How Aesthetic Recognition and Intelligibility are Evidence for Design
Gardens are designed—by definition. Consider the Jansen butterfly peony garden at the Henry Ford Estate in Dearborn, Michigan where June is peony season. On the 10th I was riding my bike past it and stopped to admire it and snap some pics. Its visual features immediately tell us that that this is not just a natural flower patch. Wild flower patches usually have no recognizable features of planning or design. But this one certainly does.
This is a garden, designed and cultivated by an intelligent being—a human. It was designed deliberately, not by chance, to resemble the contours of a butterfly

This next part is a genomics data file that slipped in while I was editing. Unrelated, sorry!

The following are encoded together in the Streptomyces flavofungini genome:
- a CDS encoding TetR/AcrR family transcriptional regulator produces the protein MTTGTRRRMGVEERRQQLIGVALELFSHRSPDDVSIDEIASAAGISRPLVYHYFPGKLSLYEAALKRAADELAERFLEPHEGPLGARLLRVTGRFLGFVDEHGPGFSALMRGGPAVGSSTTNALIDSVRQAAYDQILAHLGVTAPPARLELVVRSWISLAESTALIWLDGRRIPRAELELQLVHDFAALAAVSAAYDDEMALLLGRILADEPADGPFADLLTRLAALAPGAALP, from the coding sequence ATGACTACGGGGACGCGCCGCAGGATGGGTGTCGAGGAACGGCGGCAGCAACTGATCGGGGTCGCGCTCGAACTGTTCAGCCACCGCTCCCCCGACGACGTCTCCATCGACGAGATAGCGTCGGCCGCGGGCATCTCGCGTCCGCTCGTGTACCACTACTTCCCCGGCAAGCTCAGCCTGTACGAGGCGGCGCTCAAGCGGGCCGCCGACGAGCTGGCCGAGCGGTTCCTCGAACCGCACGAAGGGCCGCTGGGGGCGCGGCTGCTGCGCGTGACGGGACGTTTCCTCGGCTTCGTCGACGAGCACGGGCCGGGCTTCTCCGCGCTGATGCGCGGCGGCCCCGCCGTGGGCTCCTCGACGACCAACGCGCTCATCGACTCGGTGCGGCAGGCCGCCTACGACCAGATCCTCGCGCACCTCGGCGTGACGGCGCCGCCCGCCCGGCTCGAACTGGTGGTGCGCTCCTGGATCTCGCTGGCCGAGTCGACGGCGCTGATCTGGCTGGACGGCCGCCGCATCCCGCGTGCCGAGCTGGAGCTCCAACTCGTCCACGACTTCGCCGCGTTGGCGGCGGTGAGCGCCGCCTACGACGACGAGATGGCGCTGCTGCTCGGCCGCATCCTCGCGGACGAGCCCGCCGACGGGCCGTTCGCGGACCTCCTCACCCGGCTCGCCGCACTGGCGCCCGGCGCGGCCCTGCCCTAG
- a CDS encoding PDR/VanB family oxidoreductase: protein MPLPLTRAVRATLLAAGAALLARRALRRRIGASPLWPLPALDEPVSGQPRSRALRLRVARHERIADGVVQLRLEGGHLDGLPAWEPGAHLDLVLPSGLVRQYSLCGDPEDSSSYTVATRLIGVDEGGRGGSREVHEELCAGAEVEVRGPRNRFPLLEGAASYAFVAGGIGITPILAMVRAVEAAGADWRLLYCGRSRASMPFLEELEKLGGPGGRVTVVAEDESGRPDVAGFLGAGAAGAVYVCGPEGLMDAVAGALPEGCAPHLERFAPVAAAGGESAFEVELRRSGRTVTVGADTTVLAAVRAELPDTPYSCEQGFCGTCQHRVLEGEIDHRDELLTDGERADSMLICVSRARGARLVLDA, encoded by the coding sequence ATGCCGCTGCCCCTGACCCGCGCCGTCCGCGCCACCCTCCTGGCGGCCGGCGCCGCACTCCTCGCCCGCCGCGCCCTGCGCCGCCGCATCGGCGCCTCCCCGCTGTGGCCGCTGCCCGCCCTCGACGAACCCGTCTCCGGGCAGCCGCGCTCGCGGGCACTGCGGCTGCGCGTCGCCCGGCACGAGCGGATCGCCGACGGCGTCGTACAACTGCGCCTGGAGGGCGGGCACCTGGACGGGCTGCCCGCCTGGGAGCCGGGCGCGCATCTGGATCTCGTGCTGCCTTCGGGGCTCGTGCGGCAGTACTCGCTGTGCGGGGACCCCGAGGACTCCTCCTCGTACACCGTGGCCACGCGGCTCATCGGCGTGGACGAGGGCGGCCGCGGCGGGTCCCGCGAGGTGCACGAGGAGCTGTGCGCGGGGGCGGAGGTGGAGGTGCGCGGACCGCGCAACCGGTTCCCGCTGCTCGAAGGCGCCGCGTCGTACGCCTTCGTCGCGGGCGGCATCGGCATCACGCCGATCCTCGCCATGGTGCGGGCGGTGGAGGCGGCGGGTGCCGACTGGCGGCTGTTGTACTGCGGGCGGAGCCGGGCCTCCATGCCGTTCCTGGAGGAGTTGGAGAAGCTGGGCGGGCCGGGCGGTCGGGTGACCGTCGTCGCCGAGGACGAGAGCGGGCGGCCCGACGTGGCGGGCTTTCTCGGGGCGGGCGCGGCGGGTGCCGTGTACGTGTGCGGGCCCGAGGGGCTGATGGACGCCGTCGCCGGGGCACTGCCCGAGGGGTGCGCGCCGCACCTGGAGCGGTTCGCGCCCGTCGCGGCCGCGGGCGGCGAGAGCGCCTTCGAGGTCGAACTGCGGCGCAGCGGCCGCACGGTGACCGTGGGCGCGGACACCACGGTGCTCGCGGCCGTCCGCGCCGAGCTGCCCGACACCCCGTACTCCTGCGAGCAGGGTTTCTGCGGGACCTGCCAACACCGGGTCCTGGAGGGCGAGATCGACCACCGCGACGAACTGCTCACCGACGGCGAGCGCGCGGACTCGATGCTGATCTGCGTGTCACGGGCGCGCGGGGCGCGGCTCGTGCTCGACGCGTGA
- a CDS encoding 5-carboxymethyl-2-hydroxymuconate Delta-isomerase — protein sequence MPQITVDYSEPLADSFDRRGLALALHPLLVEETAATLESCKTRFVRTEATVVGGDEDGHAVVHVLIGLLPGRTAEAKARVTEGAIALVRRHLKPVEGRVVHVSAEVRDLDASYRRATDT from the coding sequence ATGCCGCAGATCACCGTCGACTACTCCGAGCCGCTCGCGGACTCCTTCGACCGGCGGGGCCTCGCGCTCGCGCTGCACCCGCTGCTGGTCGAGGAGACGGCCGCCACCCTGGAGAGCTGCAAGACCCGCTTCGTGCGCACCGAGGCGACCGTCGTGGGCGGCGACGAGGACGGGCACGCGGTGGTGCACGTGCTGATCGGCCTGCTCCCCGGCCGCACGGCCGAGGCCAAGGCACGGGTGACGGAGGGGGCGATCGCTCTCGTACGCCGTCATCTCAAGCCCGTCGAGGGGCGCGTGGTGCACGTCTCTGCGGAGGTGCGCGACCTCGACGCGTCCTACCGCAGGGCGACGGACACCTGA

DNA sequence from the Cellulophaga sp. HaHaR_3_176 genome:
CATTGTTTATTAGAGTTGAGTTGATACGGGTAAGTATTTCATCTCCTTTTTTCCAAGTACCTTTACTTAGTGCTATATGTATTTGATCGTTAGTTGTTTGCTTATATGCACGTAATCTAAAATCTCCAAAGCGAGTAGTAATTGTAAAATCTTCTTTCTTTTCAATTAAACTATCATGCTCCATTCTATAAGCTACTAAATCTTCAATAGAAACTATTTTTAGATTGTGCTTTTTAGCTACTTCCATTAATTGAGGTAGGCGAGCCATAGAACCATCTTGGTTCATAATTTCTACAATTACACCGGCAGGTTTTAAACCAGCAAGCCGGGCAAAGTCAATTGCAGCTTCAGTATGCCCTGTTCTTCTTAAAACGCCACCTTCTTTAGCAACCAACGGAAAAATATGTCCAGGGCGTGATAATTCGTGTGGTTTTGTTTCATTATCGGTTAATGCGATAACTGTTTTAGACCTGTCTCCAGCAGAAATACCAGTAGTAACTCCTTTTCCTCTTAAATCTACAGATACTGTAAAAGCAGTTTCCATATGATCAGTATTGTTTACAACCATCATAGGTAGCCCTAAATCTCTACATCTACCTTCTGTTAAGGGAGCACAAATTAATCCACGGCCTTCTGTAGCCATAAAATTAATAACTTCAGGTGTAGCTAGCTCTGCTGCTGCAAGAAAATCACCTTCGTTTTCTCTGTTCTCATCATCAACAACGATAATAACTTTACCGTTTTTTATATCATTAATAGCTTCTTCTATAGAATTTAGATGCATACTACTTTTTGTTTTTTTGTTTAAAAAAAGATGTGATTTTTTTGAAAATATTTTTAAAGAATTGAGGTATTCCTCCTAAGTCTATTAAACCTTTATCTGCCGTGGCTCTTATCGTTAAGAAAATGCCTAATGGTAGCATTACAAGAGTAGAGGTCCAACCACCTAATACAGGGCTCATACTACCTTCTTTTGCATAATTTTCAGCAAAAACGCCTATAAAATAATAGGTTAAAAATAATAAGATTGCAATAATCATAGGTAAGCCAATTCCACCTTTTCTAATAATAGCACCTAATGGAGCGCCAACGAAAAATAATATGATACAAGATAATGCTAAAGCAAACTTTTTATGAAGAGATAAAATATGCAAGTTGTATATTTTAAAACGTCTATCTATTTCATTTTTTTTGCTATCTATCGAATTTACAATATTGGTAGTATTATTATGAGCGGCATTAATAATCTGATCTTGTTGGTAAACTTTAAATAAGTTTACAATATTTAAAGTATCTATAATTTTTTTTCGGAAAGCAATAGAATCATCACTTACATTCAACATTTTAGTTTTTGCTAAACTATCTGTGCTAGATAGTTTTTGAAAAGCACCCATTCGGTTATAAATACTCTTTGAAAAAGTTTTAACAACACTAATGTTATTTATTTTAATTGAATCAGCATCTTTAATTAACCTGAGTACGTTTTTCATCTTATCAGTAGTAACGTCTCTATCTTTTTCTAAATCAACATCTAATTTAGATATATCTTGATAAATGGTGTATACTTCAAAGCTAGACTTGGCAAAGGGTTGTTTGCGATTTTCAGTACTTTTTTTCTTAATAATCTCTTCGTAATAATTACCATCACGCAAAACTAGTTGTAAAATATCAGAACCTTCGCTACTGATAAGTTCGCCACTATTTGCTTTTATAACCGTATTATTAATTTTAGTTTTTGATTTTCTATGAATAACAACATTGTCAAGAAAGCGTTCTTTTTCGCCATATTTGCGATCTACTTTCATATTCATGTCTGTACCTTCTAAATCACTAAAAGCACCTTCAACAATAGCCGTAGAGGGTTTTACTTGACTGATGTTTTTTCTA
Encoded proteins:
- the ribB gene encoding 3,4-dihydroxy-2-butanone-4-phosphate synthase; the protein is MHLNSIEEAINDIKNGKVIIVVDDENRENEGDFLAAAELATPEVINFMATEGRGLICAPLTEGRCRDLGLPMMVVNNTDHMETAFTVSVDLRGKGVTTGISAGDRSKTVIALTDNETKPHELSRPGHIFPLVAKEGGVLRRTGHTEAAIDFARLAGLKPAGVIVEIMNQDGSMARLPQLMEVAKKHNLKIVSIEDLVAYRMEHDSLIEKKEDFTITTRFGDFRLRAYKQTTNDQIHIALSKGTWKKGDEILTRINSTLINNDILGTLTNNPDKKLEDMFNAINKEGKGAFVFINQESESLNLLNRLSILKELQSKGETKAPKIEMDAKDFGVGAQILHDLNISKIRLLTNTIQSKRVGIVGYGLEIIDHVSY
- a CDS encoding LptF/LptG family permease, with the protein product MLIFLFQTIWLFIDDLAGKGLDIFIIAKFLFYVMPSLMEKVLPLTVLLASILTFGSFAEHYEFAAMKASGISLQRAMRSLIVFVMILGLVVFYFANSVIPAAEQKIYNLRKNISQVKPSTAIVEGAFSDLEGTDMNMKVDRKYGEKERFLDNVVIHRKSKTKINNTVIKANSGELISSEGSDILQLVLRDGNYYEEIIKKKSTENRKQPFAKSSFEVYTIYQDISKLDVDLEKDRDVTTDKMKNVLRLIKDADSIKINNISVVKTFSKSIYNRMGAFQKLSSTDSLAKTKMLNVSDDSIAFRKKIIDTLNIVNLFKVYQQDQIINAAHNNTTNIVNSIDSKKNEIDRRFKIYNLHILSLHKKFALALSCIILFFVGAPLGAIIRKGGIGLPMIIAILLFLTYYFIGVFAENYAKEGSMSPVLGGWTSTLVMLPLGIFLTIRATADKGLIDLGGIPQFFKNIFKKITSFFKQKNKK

to be immediately recognized as such by other humans, not animals. That is to say, humans design most things for other humans, especially things with aesthetic qualities. When we do design and create something we usually have the
full expectation that it will be intelligible to other intelligent beings that can recognize, appreciate, and understand them as such. Therefore, when we see something with obvious design (especially with aspects of beauty) we know with near certainty that it is the product of an intelligent mind with an artistic flare for the pleasure of human beholders that can recognize and appreciate the beauty and forethought of its design.